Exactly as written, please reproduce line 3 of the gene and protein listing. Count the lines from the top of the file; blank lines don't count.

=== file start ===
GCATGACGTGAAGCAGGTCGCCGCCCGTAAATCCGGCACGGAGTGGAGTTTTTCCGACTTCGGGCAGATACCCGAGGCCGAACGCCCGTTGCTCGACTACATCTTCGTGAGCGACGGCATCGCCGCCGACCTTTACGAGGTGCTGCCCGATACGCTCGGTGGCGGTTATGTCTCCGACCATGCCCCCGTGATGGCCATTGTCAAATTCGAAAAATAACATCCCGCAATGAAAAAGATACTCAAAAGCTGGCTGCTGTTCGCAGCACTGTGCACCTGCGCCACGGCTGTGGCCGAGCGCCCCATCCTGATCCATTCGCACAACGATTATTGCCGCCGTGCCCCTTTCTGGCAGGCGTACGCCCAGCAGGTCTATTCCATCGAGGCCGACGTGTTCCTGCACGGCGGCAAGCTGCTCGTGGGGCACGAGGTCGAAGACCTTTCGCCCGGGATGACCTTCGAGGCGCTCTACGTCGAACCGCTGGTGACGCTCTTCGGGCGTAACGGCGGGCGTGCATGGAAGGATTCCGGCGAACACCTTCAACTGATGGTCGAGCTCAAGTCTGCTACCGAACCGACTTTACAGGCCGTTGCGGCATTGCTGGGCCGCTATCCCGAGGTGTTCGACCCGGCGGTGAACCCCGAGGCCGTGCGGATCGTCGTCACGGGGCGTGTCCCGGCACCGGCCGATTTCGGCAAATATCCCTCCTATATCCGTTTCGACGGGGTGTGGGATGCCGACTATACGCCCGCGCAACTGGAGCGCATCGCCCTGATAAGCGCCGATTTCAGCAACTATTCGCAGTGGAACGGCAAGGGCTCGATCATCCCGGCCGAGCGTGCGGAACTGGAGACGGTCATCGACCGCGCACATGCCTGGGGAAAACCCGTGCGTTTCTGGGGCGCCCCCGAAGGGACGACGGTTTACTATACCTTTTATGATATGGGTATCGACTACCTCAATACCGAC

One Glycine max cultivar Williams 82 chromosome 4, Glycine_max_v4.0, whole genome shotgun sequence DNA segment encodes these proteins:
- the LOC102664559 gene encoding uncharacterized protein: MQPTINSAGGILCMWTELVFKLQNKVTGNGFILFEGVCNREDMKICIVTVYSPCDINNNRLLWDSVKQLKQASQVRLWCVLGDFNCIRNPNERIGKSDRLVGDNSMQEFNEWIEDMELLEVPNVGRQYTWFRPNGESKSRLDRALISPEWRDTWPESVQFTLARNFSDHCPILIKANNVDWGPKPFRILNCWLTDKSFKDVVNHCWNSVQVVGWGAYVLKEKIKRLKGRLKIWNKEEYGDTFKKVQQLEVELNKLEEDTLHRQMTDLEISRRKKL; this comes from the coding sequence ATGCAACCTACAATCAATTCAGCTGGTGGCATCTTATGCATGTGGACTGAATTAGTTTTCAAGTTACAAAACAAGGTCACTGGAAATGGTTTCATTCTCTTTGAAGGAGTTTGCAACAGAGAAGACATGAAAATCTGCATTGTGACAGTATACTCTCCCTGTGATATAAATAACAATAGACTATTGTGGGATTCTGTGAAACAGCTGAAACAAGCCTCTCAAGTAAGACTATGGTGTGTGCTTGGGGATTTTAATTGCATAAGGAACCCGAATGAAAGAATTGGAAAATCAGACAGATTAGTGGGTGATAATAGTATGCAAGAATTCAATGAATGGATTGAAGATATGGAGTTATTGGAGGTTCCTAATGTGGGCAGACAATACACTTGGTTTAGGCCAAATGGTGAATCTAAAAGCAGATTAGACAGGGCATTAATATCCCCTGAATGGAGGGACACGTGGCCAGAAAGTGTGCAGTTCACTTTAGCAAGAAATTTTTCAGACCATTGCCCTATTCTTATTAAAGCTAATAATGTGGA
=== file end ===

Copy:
- the LOC102664559 gene encoding uncharacterized protein: MQPTINSAGGILCMWTELVFKLQNKVTGNGFILFEGVCNREDMKICIVTVYSPCDINNNRLLWDSVKQLKQASQVRLWCVLGDFNCIRNPNERIGKSDRLVGDNSMQEFNEWIEDMELLEVPNVGRQYTWFRPNGESKSRLDRALISPEWRDTWPESVQFTLARNFSDHCPILIKANNVDWGPKPFRILNCWLTDKSFKDVVNHCWNSVQVVGWGAYVLKEKIKRLKGRLKIWNKEEYGDTFKKVQQLEVELNKLEEDTLHRQMTDLEISRRKKL; this comes from the coding sequence ATGCAACCTACAATCAATTCAGCTGGTGGCATCTTATGCATGTGGACTGAATTAGTTTTCAAGTTACAAAACAAGGTCACTGGAAATGGTTTCATTCTCTTTGAAGGAGTTTGCAACAGAGAAGACATGAAAATCTGCATTGTGACAGTATACTCTCCCTGTGATATAAATAACAATAGACTATTGTGGGATTCTGTGAAACAGCTGAAACAAGCCTCTCAAGTAAGACTATGGTGTGTGCTTGGGGATTTTAATTGCATAAGGAACCCGAATGAAAGAATTGGAAAATCAGACAGATTAGTGGGTGATAATAGTATGCAAGAATTCAATGAATGGATTGAAGATATGGAGTTATTGGAGGTTCCTAATGTGGGCAGACAATACACTTGGTTTAGGCCAAATGGTGAATCTAAAAGCAGATTAGACAGGGCATTAATATCCCCTGAATGGAGGGACACGTGGCCAGAAAGTGTGCAGTTCACTTTAGCAAGAAATTTTTCAGACCATTGCCCTATTCTTATTAAAGCTAATAATGTGGA